Amanda grew up in El Paso, Texas where she was raised by both her father and grandfather, who had garage shops where they built furniture, restored antique clocks, and worked on old cars. Watching them create and bring new life to old furniture and cars instilled in her a love of creativity and a desire work with her hands from a very young age.
Her journey in woodworking began in 2014, when she asked her father to teach her how to use a lathe. From the moment she held the tool in her hands, she knew this was the beginning of a lifelong pursuit of this craft. After building some small projects with the help of her father, she moved to Austin, Texas to pursue a Woodworking Certification at Austin Community College in 2016.
Through this program, she was taught by very enthusiastic instructors, including master craftsman Michael Colca, whose obvious passion and joy in his work solidified her decision to make this her career. Through this same program, she met Philip Morley another master furniture maker, whose incredible eye for design and technical execution inspired her to pursue woodworking full time. Michael and Philips passion for teaching motivated her to someday pass along the wealth of knowledge that was graciously given to her.
Six months after finishing her certification, and working at a lumberyard, Philip asked her to help with a large executive desk build at his shop, which began her 4 year journey as an apprentice at Philip Morley Furniture. She is now branching off to start her personal career as a furniture maker and woodworking instructor. She currently teaches and assists classes at Austin School of Furniture.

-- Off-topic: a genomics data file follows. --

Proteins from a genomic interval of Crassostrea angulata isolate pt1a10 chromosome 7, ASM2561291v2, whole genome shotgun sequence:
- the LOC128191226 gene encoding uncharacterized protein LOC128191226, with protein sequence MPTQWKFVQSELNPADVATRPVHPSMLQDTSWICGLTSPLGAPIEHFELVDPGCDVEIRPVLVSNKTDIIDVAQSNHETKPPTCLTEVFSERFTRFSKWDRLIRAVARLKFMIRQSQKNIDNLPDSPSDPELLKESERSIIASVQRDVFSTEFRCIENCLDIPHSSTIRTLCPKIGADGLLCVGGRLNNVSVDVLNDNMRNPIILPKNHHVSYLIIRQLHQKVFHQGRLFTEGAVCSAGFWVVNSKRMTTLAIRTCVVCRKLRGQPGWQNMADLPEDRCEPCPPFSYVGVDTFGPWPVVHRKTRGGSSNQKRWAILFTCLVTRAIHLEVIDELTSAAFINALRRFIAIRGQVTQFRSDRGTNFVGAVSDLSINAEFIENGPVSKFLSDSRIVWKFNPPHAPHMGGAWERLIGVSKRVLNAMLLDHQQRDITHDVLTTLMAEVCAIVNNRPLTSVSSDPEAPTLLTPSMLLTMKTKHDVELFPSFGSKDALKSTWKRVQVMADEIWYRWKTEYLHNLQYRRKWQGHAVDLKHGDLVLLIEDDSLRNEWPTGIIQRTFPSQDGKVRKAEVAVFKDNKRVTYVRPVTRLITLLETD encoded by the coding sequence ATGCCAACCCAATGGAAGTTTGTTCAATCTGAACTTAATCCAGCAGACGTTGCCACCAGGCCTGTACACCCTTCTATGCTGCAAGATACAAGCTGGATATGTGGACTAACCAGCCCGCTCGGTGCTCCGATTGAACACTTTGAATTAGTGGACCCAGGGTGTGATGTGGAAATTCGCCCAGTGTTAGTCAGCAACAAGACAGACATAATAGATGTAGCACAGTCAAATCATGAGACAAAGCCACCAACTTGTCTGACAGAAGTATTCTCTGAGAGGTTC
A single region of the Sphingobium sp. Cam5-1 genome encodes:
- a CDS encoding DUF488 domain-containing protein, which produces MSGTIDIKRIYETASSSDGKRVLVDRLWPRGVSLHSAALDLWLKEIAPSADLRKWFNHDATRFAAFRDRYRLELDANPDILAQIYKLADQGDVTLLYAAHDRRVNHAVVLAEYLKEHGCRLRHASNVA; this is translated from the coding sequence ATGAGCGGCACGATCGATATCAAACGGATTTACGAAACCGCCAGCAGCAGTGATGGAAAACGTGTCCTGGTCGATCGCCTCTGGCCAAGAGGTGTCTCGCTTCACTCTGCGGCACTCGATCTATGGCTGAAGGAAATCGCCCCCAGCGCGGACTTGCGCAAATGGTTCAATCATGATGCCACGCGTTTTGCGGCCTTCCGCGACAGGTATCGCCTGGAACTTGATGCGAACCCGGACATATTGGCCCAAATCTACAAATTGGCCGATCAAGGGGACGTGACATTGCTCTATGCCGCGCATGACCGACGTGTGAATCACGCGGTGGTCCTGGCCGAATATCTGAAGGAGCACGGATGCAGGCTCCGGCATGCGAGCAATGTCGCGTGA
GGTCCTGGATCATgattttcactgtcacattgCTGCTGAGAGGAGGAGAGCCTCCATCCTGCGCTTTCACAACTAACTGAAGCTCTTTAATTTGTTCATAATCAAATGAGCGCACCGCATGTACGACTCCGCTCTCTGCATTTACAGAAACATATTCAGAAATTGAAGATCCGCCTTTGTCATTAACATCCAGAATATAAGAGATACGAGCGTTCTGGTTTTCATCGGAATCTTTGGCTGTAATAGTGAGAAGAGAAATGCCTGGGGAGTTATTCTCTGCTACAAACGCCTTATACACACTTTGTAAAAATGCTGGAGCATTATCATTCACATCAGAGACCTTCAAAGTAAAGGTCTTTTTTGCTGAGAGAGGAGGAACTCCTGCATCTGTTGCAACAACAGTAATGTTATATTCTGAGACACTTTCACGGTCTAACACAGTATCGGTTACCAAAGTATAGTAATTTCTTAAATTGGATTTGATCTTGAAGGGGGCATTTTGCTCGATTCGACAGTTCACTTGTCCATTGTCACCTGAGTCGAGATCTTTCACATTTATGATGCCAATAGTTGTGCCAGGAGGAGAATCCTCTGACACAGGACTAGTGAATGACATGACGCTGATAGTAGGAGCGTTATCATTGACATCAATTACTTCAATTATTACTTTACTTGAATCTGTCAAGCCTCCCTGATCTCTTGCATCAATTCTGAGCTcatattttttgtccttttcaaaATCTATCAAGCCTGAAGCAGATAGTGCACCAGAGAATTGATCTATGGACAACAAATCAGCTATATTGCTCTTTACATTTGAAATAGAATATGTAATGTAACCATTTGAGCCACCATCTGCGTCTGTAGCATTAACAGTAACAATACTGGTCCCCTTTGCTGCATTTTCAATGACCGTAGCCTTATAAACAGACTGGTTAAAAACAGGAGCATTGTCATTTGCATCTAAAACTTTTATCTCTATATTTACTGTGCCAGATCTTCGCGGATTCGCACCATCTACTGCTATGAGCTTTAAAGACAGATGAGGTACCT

Amanda is heavily influenced by Scandinavian and Mid Century Modern design: clean lines, geometric shapes, and sustainable, quality materials. She believes we should surround ourselves with items that inspire joy, creativity, and tell a story as unique as the people and spaces surrounding them.
Her passion for sharing this craft with others is equally as important to her as building furniture. Her belief is to be a creative of any kind, we are equally as important as the work we produce. As someone whose unique journey was heavily influenced by her identity and mental health, she hopes to create warm, safe spaces where people can learn and pursue the craft of woodworking while fully embracing themselves and their work, and lean on a welcoming and supportive community.